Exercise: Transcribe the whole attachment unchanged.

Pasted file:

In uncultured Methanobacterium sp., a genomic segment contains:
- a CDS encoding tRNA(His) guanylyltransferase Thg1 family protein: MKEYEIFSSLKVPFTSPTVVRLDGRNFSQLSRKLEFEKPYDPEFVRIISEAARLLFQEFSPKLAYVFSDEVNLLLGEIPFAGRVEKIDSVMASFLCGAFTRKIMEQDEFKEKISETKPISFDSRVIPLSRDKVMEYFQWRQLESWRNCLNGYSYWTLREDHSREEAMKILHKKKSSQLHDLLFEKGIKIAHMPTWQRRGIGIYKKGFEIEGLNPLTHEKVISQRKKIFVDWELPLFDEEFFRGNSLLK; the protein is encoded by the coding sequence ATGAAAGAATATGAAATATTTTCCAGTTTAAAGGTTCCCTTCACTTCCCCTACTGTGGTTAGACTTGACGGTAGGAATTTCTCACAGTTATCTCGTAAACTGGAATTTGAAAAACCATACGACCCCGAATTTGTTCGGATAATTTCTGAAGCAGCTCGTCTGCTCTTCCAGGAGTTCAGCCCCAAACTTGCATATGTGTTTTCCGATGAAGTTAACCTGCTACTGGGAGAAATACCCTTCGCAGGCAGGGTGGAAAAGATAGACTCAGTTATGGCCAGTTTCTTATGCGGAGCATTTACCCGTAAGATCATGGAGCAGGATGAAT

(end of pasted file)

In uncultured Methanobacterium sp., a genomic segment contains:
- a CDS encoding tRNA(His) guanylyltransferase Thg1 family protein: MKEYEIFSSLKVPFTSPTVVRLDGRNFSQLSRKLEFEKPYDPEFVRIISEAARLLFQEFSPKLAYVFSDEVNLLLGEIPFAGRVEKIDSVMASFLCGAFTRKIMEQDEFKEKISETKPISFDSRVIPLSRDKVMEYFQWRQLESWRNCLNGYSYWTLREDHSREEAMKILHKKKSSQLHDLLFEKGIKIAHMPTWQRRGIGIYKKGFEIEGLNPLTHEKVISQRKKIFVDWELPLFDEEFFRGNSLLK; the protein is encoded by the coding sequence ATGAAAGAATATGAAATATTTTCCAGTTTAAAGGTTCCCTTCACTTCCCCTACTGTGGTTAGACTTGACGGTAGGAATTTCTCACAGTTATCTCGTAAACTGGAATTTGAAAAACCATACGACCCCGAATTTGTTCGGATAATTTCTGAAGCAGCTCGTCTGCTCTTCCAGGAGTTCAGCCCCAAACTTGCATATGTGTTTTCCGATGAAGTTAACCTGCTACTGGGAGAAATACCCTTCGCAGGCAGGGTGGAAAAGATAGACTCAGTTATGGCCAGTTTCTTATGCGGAGCATTTACCCGTAAGATCATGGAGCAGGATGAAT